Here’s what else has been hitting the ovens recently:

Baked Blueberry and Dark Chocolate Cheesecake with Hazelnut Base

Baked Blueberry and Dark Chocolate Cheesecake with Hazelnut Base

Kiwi and Tahini Custard Tart with Cacao and Cashew Base

Kiwi and Tahini Custard Tart with Cacao and Cashew Base

Jane's Double Chocolate Cake filled with Dark Cherry Jam

Jane’s Double Chocolate Cake filled with Dark Cherry Jam

If you’d like any of these recipes, just let us know.

Categories: Breakfast, gluten-free, Recipes, Vegan | Tags: , , , , , , , , , | 8 Comments

Vegan Chocolate and Almond Ice Cream

One big pile of Vegan Chocolate Nut Ice Cream

The Beach House Kitchen is definitely rustic.  Not in the manufactured ‘rustic’ sense of the word, I mean we have sheep invading our front garden and no coffee shop within a half hour drive.  The wind howls and we regularly have horses looking into our bathroom window (which can be quite a shock when you’re getting out of the shower!).  We live out here and it’s beautiful!

I try and convey this country feel in our pictures, I just don’t have the gadgets (and time) to make our food look so polished.  I am in awe of many blogs that manage to make any dish look like food of the Gods.  When it’s so grey outside, taking photographs of food just doesn’t do the dish justice.  One blog who constantly dazzles with its photographs and gorgeous food is 84th&3rd.  This recipe is inspired by their Vegan Chocolate Ice Cream recipe.   This is one of those food blogs that is so delicious and sexy, you just want to try out all of the recipes.

This is an amazing recipe that will blow anybody away.  Vegan or otherwise.  Even the hardest of hardcore Ben and Jerry lovers will be impressed with this ice cream.  It is a wonder, with purely natural and healthy ingredients.  Good fats and sugars ahoy!

The Beach House additions to this recipe were mainly nutty.  Almonds to be exact, although pecan and cashews would be lovely also.  We used soaked almonds here, the soaking brings out the nutrients and also makes them nice and plump and soft, ready for blending.  Soak your nuts!  It helps.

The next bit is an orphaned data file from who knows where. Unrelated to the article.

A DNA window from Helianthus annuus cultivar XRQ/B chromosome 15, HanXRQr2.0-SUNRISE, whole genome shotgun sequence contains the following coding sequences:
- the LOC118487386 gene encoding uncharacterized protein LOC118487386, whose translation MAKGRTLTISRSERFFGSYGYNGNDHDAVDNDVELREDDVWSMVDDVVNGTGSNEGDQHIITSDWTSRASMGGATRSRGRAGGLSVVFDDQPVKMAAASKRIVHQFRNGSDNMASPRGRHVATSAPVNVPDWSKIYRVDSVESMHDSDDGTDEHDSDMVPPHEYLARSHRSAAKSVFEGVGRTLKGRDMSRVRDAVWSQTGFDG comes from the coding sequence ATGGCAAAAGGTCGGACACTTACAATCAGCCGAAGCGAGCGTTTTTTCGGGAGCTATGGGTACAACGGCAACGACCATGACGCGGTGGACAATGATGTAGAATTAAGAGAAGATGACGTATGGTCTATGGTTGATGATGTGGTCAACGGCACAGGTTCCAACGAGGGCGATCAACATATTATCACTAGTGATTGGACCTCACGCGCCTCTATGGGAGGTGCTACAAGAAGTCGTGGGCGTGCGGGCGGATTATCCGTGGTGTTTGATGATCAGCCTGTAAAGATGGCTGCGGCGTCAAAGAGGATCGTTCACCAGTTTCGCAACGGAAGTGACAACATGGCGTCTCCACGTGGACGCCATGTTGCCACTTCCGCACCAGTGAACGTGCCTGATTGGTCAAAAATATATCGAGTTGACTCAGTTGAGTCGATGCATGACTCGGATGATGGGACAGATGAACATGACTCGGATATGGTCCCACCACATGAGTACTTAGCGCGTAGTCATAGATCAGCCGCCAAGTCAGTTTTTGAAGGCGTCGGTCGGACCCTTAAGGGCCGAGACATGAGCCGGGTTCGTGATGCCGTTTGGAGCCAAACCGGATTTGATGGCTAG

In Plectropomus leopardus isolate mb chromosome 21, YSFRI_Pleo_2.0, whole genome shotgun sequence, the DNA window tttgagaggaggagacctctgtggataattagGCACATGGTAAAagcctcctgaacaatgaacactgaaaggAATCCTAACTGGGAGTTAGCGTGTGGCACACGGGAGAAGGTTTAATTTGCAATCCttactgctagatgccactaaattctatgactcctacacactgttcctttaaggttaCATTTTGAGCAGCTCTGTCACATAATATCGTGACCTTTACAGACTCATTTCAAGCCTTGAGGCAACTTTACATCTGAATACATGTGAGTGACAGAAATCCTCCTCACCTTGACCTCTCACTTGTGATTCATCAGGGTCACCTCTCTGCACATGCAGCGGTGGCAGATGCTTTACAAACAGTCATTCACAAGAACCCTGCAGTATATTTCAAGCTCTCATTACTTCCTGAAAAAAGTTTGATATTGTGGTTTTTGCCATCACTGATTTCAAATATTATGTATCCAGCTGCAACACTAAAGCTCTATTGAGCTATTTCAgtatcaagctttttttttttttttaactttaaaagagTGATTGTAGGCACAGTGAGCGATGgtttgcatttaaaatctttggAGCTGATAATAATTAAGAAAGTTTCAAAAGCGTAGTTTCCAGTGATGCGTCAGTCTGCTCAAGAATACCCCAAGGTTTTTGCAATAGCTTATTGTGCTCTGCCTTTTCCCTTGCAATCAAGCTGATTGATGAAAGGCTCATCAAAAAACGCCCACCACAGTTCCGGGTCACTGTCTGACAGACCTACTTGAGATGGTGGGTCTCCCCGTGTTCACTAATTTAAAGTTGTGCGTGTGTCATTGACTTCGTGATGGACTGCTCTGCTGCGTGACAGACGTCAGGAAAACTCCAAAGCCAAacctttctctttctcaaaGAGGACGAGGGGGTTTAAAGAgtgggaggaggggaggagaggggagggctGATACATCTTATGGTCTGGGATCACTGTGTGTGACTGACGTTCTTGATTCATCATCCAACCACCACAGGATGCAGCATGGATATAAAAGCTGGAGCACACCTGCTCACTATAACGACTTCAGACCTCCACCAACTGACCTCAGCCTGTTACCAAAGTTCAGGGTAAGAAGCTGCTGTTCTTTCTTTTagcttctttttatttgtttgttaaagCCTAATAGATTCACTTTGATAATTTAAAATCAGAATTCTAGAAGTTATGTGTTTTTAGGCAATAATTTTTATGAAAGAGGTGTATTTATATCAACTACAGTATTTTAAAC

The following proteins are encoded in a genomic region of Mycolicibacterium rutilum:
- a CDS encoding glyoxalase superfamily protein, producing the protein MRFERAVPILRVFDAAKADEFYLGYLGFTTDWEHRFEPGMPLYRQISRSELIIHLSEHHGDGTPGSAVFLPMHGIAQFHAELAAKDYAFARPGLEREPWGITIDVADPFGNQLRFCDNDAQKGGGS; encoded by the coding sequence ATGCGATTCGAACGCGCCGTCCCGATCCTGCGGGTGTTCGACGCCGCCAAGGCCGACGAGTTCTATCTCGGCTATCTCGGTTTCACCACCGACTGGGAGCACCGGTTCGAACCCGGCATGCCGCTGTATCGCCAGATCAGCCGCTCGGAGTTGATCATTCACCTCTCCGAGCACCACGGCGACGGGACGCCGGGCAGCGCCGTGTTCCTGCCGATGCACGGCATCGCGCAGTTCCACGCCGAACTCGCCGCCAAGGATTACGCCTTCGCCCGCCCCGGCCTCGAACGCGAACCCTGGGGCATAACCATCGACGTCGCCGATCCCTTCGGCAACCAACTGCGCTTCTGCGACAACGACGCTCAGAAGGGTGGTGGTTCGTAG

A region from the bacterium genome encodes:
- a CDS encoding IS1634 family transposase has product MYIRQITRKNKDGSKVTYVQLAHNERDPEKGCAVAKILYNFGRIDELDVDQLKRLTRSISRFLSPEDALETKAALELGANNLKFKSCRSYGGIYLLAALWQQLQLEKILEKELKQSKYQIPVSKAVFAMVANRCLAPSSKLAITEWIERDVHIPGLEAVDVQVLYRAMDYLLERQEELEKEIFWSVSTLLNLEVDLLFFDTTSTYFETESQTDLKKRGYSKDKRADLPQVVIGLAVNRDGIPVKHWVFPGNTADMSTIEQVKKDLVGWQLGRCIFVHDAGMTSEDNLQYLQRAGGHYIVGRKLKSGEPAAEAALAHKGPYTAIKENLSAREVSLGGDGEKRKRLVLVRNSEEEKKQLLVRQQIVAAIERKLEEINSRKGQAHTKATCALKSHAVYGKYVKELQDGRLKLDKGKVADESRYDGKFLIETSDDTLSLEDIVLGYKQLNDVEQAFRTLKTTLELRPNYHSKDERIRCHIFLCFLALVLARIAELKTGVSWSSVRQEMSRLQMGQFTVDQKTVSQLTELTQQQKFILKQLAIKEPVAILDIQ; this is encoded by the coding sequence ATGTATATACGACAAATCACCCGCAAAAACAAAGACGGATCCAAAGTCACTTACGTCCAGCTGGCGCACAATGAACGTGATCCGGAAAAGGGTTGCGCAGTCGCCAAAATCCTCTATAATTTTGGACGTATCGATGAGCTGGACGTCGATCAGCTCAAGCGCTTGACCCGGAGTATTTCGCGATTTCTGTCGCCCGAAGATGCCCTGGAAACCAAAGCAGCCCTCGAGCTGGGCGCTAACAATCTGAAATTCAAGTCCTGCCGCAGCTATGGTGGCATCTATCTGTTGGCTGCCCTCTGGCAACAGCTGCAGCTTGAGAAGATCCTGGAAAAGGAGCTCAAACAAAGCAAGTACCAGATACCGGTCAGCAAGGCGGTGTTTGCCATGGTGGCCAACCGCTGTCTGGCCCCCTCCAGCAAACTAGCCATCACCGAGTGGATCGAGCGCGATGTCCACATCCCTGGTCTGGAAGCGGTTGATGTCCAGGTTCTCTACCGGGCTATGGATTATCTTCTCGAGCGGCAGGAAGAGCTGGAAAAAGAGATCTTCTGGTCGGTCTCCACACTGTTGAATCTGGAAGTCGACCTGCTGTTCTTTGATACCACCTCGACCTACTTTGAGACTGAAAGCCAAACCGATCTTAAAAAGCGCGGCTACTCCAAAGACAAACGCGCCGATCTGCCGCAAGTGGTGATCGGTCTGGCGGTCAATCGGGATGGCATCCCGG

Cacao powder is a great investment, a little costly, but a small spoonful goes a long way.  It is surprisingly chocolaty and opens a doorway into much sweet experimentation.  Contrary to popular misconception, vegan ice cream can be rich and we’ve turned to the old favourite, avocado, to give things that creamy richness that diary normally would.

Cacao Beans

Cacao or Cocoa?

Cacao is not cocoa, cocoa is not cacao. They are very similar in every way, which can be confusing, but one way they differ greatly is nutritionally. Cacao is raw, meaning not heated to an extent that fragile enzymes and nutrients are destroyed, cocoa is heated (although still very tasty).  Raw chocolate is brilliant for the body (in moderation) and big slab of Cadbury’s just ain’t so great.

Try to buy organic with your cacao, they use a load of pesticides and bad things in cacao growing.  There’s no point going healthy and opting for a chemical cocktail, it will probably be the matter of a few pennies more.

Bananas (not ripe yet)

Bananas

The bananas here, and in general, should be getting towards brown.  Some brown spots and a nice soft banana is important.  They will be alot sweeter and better for you (I won’t bore you with the science of it this time, see the ‘Foodie Fact’ for that).  Most places sell bananas way to early, meaning we eat them far too early.  We try and buy bananas a week in advance so they are nicely ripened when we get around to them.  Bananas are an essential part of any healthy foodies diet.  They are so packed with sugar and can add super sweetness to all kinds of things.  No added sugar required when a banana is in town.  It  is a nice idea to keep some bananas (and fruit in general) chopped and ready in the freezer.  It keeps them fresh and is perfect for making smoothies etc.

This recipe is so easy to prepare, no need for an ice cream blender (which is surely a dust trap/ counter clutterer waiting to happen).  It just needs a little stirring and a freezer and you have a gorgeous, very chocolaty ice cream.

You may like to add even more chocolate to this recipe, just bash up a bar of your favourite dark chocolate or add cacao nibs for the healthier touch.  This adds some nice crunchy bits, as does the almonds.  If you like a smoother ice cream, just blend for longer.